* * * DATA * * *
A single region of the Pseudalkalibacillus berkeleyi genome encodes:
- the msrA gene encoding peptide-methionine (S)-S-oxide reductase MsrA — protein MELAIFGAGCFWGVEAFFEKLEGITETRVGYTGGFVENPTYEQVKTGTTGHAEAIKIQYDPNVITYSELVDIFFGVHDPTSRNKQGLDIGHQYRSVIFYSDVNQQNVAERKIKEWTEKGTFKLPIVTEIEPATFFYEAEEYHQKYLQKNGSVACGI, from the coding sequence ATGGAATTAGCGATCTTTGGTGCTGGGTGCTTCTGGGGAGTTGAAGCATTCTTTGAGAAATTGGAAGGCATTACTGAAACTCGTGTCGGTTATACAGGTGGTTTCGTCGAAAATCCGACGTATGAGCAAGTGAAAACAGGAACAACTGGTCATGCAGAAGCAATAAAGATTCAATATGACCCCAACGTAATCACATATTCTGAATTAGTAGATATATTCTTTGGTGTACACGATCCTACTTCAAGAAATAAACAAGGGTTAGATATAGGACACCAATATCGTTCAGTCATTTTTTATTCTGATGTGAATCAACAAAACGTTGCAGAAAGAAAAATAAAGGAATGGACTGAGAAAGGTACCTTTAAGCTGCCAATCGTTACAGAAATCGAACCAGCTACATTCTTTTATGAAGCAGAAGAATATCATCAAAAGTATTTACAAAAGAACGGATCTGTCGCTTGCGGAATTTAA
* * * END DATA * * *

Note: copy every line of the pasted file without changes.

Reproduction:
A single region of the Pseudalkalibacillus berkeleyi genome encodes:
- the msrA gene encoding peptide-methionine (S)-S-oxide reductase MsrA — protein MELAIFGAGCFWGVEAFFEKLEGITETRVGYTGGFVENPTYEQVKTGTTGHAEAIKIQYDPNVITYSELVDIFFGVHDPTSRNKQGLDIGHQYRSVIFYSDVNQQNVAERKIKEWTEKGTFKLPIVTEIEPATFFYEAEEYHQKYLQKNGSVACGI, from the coding sequence ATGGAATTAGCGATCTTTGGTGCTGGGTGCTTCTGGGGAGTTGAAGCATTCTTTGAGAAATTGGAAGGCATTACTGAAACTCGTGTCGGTTATACAGGTGGTTTCGTCGAAAATCCGACGTATGAGCAAGTGAAAACAGGAACAACTGGTCATGCAGAAGCAATAAAGATTCAATATGACCCCAACGTAATCACATATTCTGAATTAGTAGATATATTCTTTGGTGTACACGATCCTACTTCAAGAAATAAACAAGGGTTAGATATAGGACACCAATATCGTTCAGTCATTTTTTATTCTGATGTGAATCAACAAAACGTTGCAGAAAGAAAAATAAAGGAATGGACTGAGAAAGGTACCTTTAAGCTGCCAATCGTTACAGAAATCGAACCAGCTACATTCTTTTATGAAGCAGAAGAATATCATCAAAAGTATTTACAAAAGAACGGATCTGTCGCTTGCGGAATTTAA